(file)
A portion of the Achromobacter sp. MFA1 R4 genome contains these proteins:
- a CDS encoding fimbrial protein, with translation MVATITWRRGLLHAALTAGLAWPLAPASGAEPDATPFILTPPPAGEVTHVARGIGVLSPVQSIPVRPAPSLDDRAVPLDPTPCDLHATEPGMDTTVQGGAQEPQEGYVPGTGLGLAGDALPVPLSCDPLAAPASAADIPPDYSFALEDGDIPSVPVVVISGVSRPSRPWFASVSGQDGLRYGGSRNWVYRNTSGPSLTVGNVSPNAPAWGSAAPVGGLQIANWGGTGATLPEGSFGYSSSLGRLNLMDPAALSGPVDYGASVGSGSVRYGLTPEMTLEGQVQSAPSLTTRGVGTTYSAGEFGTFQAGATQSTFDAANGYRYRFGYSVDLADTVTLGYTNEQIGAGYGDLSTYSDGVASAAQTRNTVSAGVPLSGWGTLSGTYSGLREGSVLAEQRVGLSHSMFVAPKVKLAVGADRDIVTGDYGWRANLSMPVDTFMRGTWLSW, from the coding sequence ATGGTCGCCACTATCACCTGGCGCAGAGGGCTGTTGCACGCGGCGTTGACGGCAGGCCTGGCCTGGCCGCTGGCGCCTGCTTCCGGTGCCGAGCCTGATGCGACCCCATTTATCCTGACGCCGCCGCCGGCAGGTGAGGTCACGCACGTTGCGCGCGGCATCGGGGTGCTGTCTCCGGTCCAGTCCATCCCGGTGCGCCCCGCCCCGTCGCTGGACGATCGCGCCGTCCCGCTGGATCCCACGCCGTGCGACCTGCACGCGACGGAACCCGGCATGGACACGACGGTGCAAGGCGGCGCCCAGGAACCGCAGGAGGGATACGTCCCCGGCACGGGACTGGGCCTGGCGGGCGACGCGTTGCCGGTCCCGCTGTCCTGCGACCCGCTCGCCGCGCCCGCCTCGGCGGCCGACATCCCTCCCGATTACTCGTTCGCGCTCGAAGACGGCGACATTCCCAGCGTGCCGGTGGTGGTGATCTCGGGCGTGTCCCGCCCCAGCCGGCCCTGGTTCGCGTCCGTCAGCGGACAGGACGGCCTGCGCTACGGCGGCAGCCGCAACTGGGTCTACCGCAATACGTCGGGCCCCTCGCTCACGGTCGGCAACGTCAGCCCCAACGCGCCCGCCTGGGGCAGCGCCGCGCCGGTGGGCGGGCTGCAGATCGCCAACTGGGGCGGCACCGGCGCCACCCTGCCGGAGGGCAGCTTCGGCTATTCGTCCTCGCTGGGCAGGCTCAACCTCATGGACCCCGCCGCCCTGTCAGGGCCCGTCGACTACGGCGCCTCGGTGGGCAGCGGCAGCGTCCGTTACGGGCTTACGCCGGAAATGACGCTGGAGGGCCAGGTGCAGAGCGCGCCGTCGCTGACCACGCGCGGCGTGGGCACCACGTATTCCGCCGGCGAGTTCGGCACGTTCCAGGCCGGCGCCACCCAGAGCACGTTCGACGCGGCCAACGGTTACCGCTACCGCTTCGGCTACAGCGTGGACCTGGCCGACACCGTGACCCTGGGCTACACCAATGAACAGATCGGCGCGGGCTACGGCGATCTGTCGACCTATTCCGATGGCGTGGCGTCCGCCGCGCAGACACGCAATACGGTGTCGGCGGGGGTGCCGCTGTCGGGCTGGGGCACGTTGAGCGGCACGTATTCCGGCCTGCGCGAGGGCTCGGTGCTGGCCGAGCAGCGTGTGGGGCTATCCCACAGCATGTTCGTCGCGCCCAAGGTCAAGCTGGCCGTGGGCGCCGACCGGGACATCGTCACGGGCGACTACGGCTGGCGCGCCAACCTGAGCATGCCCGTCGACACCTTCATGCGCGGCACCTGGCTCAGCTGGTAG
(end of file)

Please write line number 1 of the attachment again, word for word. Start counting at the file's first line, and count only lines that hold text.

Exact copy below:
A portion of the Achromobacter sp. MFA1 R4 genome contains these proteins: